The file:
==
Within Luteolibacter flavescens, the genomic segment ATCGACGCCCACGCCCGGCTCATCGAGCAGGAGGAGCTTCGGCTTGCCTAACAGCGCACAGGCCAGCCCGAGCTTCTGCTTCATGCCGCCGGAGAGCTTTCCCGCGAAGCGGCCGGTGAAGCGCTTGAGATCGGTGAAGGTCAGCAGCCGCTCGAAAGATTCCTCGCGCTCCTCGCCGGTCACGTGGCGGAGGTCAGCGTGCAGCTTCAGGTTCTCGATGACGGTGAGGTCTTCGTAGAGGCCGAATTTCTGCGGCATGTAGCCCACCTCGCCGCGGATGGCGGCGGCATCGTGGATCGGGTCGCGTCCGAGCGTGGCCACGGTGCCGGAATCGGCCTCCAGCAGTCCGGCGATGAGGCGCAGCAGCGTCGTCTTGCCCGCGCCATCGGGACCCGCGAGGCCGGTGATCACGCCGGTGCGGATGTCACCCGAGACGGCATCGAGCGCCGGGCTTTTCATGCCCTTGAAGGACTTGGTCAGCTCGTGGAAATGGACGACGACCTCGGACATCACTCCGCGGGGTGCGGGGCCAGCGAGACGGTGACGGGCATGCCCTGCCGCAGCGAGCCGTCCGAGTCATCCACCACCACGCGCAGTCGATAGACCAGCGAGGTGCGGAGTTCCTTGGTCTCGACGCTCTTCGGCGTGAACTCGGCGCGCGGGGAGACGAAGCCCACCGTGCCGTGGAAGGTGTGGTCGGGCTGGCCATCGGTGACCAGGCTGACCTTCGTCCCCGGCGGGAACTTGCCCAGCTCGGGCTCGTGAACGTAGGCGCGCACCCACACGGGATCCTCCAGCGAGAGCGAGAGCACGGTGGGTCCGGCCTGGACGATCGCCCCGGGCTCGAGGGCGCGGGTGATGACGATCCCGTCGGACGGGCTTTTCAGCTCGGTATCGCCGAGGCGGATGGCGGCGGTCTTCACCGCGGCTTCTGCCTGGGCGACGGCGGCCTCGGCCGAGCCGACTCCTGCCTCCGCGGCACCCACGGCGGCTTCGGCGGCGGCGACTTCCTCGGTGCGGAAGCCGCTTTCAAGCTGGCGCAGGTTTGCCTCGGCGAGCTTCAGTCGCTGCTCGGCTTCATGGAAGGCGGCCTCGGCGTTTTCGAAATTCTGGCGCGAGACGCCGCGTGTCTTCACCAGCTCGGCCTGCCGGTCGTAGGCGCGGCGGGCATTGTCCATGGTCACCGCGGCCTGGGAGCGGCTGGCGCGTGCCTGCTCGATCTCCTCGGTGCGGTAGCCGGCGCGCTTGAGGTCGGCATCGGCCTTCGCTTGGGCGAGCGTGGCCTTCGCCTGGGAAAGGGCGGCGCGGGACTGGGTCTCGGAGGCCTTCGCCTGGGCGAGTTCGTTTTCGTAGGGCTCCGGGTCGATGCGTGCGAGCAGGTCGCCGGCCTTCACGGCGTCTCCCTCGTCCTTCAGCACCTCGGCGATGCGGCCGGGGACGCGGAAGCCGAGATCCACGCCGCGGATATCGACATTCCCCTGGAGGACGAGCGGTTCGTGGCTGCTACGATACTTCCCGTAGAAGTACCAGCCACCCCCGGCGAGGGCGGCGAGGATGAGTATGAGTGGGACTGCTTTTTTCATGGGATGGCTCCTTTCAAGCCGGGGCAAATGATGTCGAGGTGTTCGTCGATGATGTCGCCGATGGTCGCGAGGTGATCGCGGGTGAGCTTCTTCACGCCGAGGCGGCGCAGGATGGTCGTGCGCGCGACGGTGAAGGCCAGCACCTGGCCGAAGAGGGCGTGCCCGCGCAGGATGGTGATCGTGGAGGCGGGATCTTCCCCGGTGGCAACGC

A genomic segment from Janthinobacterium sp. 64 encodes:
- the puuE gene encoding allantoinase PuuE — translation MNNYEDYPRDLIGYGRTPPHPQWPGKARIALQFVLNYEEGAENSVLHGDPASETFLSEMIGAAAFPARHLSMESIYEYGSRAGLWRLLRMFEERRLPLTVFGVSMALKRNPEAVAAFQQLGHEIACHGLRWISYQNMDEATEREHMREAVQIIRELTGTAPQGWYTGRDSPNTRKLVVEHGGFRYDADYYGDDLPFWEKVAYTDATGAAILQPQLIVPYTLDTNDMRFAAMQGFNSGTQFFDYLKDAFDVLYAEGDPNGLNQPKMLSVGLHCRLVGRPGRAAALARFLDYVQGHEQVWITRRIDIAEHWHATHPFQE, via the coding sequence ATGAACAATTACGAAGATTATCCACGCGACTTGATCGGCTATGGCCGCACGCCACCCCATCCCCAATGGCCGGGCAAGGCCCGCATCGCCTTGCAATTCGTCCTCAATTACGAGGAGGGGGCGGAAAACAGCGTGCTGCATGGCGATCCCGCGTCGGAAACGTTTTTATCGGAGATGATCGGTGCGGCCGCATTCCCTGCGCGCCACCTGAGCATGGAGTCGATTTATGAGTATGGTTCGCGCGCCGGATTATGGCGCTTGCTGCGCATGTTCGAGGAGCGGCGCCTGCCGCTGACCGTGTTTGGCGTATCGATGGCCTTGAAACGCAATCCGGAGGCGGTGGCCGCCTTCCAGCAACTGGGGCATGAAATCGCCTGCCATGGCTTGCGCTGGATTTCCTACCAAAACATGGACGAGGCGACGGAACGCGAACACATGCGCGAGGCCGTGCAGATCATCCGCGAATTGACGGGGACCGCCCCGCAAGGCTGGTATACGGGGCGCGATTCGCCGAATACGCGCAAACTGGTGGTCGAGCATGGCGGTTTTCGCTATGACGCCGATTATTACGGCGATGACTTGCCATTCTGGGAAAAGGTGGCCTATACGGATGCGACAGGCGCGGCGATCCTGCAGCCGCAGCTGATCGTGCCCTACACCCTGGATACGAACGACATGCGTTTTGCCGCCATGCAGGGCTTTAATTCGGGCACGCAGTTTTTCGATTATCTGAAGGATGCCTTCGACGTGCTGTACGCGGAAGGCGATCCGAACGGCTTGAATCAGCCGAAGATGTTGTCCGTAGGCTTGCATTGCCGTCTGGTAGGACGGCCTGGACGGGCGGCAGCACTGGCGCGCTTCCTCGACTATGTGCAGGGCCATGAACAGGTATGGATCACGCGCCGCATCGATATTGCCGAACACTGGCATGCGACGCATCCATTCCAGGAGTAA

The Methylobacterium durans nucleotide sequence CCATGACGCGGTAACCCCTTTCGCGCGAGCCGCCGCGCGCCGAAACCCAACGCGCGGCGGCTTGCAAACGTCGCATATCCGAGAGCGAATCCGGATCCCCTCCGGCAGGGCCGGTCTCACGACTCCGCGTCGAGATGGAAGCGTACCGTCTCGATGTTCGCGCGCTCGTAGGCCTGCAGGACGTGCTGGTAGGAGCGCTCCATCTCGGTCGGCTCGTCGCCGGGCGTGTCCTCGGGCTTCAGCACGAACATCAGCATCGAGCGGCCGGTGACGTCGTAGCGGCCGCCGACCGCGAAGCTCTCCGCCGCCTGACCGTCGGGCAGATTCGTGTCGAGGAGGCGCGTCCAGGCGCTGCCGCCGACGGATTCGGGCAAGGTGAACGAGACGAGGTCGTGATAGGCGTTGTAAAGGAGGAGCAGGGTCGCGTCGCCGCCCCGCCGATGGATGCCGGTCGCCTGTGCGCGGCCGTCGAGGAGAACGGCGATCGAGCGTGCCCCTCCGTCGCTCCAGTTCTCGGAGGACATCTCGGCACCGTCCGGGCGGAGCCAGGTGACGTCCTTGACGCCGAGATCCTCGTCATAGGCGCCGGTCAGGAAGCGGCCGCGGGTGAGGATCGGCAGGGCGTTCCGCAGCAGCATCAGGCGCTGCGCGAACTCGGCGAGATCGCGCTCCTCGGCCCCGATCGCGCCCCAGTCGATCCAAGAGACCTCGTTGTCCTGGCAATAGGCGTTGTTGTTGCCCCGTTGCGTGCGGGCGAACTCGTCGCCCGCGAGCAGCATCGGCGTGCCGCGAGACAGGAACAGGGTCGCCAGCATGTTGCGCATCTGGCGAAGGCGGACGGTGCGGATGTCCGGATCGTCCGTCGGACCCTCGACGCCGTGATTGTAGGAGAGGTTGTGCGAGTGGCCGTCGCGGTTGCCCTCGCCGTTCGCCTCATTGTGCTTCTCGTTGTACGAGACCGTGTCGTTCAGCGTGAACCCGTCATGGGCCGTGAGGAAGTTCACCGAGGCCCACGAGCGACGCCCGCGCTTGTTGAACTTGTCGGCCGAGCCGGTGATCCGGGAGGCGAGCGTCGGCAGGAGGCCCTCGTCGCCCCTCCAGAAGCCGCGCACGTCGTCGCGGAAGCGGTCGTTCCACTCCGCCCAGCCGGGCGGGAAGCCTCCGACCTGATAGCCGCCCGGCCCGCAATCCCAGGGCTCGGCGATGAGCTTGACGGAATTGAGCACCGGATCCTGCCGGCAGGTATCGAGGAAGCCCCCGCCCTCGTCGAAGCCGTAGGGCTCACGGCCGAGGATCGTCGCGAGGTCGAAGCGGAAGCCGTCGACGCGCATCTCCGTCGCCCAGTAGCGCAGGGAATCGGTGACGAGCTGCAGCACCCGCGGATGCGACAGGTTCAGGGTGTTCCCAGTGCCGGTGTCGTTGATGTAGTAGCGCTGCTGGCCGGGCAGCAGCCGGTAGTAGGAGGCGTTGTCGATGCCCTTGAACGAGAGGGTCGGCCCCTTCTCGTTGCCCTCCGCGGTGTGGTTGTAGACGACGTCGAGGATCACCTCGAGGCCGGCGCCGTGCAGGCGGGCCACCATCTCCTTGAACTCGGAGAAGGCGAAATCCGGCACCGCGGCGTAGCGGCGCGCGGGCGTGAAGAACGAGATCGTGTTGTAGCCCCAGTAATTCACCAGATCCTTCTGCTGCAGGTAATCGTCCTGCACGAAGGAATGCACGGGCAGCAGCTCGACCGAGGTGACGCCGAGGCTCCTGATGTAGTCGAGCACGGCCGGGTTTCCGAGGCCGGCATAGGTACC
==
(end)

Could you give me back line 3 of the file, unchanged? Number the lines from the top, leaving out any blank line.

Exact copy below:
- the puuE gene encoding allantoinase PuuE — translation MNNYEDYPRDLIGYGRTPPHPQWPGKARIALQFVLNYEEGAENSVLHGDPASETFLSEMIGAAAFPARHLSMESIYEYGSRAGLWRLLRMFEERRLPLTVFGVSMALKRNPEAVAAFQQLGHEIACHGLRWISYQNMDEATEREHMREAVQIIRELTGTAPQGWYTGRDSPNTRKLVVEHGGFRYDADYYGDDLPFWEKVAYTDATGAAILQPQLIVPYTLDTNDMRFAAMQGFNSGTQFFDYLKDAFDVLYAEGDPNGLNQPKMLSVGLHCRLVGRPGRAAALARFLDYVQGHEQVWITRRIDIAEHWHATHPFQE, via the coding sequence ATGAACAATTACGAAGATTATCCACGCGACTTGATCGGCTATGGCCGCACGCCACCCCATCCCCAATGGCCGGGCAAGGCCCGCATCGCCTTGCAATTCGTCCTCAATTACGAGGAGGGGGCGGAAAACAGCGTGCTGCATGGCGATCCCGCGTCGGAAACGTTTTTATCGGAGATGATCGGTGCGGCCGCATTCCCTGCGCGCCACCTGAGCATGGAGTCGATTTATGAGTATGGTTCGCGCGCCGGATTATGGCGCTTGCTGCGCATGTTCGAGGAGCGGCGCCTGCCGCTGACCGTGTTTGGCGTATCGATGGCCTTGAAACGCAATCCGGAGGCGGTGGCCGCCTTCCAGCAACTGGGGCATGAAATCGCCTGCCATGGCTTGCGCTGGATTTCCTACCAAAACATGGACGAGGCGACGGAACGCGAACACATGCGCGAGGCCGTGCAGATCATCCGCGAATTGACGGGGACCGCCCCGCAAGGCTGGTATACGGGGCGCGATTCGCCGAATACGCGCAAACTGGTGGTCGAGCATGGCGGTTTTCGCTATGACGCCGATTATTACGGCGATGACTTGCCATTCTGGGAAAAGGTGGCCTATACGGATGCGACAGGCGCGGCGATCCTGCAGCCGCAGCTGATCGTGCCCTACACCCTGGATACGAACGACATGCGTTTTGCCGCCATGCAGGGCTTTAATTCGGGCACGCAGTTTTTCGATTATCTGAAGGATGCCTTCGACGTGCTGTACGCGGAAGGCGATCCGAACGGCTTGAATCAGCCGAAGATGTTGTCCGTAGGCTTGCATTGCCGTCTGGTAGGACGGCCTGGACGGGCGGCAGCACTGGCGCGCTTCCTCGACTATGTGCAGGGCCATGAACAGGTATGGATCACGCGCCGCATCGATATTGCCGAACACTGGCATGCGACGCATCCATTCCAGGAGTAA